Thousands of Kids Have Tried to Get into the Encore with Fake IDs

It's a constant battle to keep underage gamblers off the floor, officials say.

Photo via AP Photo/Charles Krupa

Everybody knows it: This city is just crawling with fake IDs. What do you expect? There are an estimated 138,000 college students roaming around Boston each year, and plenty of undergrads are at some point or another going to feel the draw of the flashy new casino in Everett, where there’s plenty of 21 and over fun to be had, and where if you’re patient (and willing to spend some time at the slots) the drinks come free, and keep coming until 4 a.m.

So predictably, Encore officials on Thursday told regulators they’re dealing with a deluge of would-be underage gamblers, according to the State House News Service. Between June and September alone, some 2,500 young people attempted to sneak their way onto the casino’s gaming floor, which is strictly 21-plus.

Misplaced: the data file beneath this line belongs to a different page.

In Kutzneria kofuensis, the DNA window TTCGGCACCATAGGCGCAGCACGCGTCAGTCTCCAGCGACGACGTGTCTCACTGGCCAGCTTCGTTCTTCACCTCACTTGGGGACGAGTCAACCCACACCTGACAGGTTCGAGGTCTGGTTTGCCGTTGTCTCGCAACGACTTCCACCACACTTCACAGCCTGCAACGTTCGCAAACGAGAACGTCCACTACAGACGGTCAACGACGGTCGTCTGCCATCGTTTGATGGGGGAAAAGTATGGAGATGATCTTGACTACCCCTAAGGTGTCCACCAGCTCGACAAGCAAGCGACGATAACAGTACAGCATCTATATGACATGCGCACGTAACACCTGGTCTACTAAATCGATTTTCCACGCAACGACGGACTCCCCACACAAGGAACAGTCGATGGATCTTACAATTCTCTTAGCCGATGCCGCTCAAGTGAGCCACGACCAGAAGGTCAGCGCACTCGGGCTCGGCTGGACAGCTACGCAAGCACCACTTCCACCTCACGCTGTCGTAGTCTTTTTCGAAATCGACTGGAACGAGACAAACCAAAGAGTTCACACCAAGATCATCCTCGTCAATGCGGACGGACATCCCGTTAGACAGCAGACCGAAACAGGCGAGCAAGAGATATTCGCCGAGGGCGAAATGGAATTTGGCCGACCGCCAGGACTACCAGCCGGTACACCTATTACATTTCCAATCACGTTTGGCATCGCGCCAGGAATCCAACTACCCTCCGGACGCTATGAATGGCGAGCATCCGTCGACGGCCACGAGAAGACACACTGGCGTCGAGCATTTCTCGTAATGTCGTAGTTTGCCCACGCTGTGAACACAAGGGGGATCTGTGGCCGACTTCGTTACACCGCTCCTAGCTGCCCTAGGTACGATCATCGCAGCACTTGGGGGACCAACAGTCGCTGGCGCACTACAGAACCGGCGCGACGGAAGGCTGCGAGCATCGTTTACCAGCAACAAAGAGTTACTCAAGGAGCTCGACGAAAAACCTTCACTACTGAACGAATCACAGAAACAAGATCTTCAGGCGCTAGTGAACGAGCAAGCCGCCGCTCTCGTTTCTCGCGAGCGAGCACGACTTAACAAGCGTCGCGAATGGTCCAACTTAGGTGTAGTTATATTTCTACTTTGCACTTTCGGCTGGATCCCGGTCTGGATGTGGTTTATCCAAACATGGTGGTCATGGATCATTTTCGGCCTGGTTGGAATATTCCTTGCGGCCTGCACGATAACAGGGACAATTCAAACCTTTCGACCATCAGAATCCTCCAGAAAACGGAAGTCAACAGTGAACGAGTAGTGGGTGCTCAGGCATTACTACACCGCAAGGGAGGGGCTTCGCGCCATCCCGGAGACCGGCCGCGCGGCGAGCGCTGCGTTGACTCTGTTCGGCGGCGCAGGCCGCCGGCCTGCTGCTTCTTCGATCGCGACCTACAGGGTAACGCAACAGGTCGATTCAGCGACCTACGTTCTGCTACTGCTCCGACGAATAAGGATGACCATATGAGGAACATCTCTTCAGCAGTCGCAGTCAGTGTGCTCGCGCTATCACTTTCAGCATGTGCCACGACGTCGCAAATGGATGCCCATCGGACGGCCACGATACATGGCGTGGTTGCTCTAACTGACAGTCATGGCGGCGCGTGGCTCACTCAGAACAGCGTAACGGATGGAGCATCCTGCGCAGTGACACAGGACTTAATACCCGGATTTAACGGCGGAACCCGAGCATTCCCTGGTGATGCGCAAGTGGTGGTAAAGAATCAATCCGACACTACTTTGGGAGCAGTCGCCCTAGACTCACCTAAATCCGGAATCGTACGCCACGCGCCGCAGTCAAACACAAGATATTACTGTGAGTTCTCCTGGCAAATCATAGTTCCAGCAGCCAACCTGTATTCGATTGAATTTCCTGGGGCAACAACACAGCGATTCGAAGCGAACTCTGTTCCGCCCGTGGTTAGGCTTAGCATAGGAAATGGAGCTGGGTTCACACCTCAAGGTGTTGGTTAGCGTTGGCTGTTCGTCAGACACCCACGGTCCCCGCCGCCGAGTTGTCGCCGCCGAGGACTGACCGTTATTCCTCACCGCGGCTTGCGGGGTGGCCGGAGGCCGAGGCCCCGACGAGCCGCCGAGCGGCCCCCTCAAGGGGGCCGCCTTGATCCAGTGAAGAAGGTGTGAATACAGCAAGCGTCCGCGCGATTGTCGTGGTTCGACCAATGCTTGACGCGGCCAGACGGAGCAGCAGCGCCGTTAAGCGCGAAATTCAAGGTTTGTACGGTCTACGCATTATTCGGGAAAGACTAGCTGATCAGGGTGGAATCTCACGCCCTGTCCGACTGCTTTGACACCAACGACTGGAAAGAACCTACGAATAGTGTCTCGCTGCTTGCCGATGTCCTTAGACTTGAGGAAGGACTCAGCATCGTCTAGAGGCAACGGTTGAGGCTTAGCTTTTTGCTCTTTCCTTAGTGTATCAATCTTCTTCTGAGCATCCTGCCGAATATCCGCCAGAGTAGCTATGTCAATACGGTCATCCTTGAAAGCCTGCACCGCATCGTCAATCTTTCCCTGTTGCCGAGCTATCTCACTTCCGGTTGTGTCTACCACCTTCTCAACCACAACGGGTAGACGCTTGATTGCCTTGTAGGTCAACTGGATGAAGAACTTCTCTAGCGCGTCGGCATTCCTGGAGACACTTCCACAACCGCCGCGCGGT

While most of the minors in that same three-month time period were prevented from getting on the floor, 138 of them succeeded in making it past the guards and were able to spend an average of an hour and 12 minutes before they were caught.

Complicating this effort to keep kids away from the free booze, slot machines, and table games? Those pesky fake IDs. Encore Vice President Jacqui Krum told commissioners that fake ID technology seems pretty impressive these days, and that security guards have seen some “very, very good” ones.

But phony drivers’ licenses are apparently not the only trick some have tried to pull. Some underage visitors have tried to sneak by using relatives’ licenses, or in at least a few cases when the casino first opened, went with “hiding behind other people pushing strollers” to evade detection from security, Krum says, according to the News Service. It’s not exactly Ocean’s 11 handiwork, but you have to admire the gumption.